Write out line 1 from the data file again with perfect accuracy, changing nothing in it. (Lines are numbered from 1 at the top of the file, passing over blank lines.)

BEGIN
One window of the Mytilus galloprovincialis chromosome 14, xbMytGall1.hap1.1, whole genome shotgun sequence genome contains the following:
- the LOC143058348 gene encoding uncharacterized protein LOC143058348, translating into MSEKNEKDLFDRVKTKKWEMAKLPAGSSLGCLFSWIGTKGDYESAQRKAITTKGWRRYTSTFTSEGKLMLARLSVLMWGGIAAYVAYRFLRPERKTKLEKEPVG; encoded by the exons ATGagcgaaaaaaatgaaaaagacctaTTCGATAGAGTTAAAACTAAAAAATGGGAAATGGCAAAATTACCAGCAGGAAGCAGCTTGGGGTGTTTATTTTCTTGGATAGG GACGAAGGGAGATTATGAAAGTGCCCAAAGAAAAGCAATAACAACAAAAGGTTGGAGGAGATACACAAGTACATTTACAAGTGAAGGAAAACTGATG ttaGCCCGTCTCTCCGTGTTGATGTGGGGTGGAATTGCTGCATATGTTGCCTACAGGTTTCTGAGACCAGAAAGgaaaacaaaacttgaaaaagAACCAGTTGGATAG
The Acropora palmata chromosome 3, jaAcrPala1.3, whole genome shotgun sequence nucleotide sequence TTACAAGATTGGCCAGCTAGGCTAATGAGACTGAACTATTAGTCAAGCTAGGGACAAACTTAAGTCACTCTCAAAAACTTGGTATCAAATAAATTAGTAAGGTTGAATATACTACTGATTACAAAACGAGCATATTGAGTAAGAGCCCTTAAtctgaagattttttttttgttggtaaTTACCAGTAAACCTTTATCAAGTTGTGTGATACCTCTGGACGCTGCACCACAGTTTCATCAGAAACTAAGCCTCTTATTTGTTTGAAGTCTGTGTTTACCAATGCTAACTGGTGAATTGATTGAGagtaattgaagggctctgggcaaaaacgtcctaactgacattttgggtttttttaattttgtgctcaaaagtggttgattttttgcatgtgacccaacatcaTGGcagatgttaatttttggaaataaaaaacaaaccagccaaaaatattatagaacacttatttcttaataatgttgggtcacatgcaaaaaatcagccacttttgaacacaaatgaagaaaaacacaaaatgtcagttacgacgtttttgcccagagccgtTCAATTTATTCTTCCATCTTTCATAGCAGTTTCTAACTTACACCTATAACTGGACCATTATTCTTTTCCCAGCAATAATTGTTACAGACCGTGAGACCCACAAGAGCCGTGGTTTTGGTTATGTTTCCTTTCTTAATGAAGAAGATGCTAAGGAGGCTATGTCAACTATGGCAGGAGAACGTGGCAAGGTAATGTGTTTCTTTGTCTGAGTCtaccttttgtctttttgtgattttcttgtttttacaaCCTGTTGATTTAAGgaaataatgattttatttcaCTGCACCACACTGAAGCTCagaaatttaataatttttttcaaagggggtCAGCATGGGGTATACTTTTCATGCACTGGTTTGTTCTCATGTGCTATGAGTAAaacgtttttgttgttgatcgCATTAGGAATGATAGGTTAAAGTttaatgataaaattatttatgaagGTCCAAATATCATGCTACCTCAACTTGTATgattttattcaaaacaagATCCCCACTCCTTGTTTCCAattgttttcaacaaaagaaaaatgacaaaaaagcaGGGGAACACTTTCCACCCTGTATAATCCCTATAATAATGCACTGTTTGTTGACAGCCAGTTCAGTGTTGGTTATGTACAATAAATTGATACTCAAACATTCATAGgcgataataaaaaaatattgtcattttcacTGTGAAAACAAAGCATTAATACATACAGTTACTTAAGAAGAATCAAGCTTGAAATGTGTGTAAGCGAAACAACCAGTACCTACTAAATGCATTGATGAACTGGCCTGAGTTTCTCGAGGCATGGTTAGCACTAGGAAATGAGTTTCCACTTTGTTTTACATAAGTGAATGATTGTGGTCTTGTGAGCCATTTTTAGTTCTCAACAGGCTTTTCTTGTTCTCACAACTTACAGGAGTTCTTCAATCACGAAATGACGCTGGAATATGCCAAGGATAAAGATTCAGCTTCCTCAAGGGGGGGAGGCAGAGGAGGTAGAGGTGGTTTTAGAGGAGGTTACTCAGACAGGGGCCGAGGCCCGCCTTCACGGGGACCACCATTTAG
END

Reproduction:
One window of the Mytilus galloprovincialis chromosome 14, xbMytGall1.hap1.1, whole genome shotgun sequence genome contains the following: